How to Chip an OBD1 ECU

by David Marsh

Cars have an on-board computer called an engine control unit (ECU) which controls activities such as timing, emissions and fuel supply. The ECU is programmed at the factory for ordinary driving conditions encountered by the average driver. Often a driver will want to re-program the ECU to provide better performance or gas mileage. The ECU has an on-board diagnostic chip (OBD) which allows the driver to access the ECU. The OBD is a cable port usually found under the dash board. OBD1 equipped ECU's can be updated with a hand-held scanner.

Use a home computer and an internet connection to download the ECU settings. Engine accessories such as headers or cylinder heads will usually come with a disk loaded with new settings.

Plug the USB cable into the scanner. Insert the disk and scan the new settings.

Turn the ignition to the "ON" position. Find the OBD port on the vehicle. Plug the scanner into the port with the cable included in the scanner kit.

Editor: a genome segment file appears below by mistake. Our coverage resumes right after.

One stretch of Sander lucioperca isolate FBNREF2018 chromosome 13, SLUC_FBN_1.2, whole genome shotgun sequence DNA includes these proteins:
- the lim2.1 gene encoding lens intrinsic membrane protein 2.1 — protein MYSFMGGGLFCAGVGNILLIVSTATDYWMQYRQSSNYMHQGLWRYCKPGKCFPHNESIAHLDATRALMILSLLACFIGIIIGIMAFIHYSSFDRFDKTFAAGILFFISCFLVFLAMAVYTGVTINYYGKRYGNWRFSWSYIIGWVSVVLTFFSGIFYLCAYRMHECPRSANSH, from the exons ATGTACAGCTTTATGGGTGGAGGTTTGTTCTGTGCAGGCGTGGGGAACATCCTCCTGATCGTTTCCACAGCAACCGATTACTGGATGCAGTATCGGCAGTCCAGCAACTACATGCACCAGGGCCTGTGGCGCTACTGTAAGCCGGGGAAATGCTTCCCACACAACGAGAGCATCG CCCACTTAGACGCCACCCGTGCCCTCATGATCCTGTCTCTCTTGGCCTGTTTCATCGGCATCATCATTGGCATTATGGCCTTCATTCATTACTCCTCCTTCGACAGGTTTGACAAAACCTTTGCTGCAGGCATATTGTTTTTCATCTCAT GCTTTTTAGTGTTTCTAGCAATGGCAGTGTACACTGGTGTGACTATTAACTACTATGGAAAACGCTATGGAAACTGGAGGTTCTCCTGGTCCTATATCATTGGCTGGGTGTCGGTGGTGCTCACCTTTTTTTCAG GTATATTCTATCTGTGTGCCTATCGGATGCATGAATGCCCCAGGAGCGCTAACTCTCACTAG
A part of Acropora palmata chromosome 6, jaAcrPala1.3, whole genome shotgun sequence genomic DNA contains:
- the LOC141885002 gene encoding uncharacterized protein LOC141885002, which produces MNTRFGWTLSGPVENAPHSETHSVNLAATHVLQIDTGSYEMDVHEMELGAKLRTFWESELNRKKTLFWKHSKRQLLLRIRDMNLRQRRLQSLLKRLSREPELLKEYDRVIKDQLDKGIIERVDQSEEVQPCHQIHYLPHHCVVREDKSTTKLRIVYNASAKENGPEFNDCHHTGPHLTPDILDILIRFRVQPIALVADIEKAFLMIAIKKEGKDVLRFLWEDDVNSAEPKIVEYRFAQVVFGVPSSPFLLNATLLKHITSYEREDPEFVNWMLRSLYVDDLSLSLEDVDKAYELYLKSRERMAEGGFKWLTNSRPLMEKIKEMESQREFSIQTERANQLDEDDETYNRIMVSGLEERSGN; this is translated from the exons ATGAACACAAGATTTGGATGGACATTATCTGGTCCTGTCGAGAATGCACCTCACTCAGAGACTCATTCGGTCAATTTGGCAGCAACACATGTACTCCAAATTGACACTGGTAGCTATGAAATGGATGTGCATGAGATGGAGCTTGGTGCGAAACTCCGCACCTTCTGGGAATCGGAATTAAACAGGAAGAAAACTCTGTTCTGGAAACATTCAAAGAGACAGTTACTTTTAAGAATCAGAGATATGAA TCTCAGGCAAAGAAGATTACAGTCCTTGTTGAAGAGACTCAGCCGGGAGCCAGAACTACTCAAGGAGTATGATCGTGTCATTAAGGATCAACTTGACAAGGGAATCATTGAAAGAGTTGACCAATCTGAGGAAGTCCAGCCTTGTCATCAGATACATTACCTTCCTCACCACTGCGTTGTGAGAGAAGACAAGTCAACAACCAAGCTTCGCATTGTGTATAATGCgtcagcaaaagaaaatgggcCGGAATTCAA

Turn the scanner on and let it access the ECU.

Follow the scanner instructions to upload the new settings into the ECU.

Items you will need

About the Author

In 1990 David Marsh began writing a column in the "Idaho Falls Post-Register" titled "Good Things," which presented restaurant reviews, sports analysis and movie criticism. Besides newspaper columns, Marsh researched police procedures for the Federal government. He has a Bachelor of Arts in administration and a Bachelor of Science in journalism from the University of Utah.

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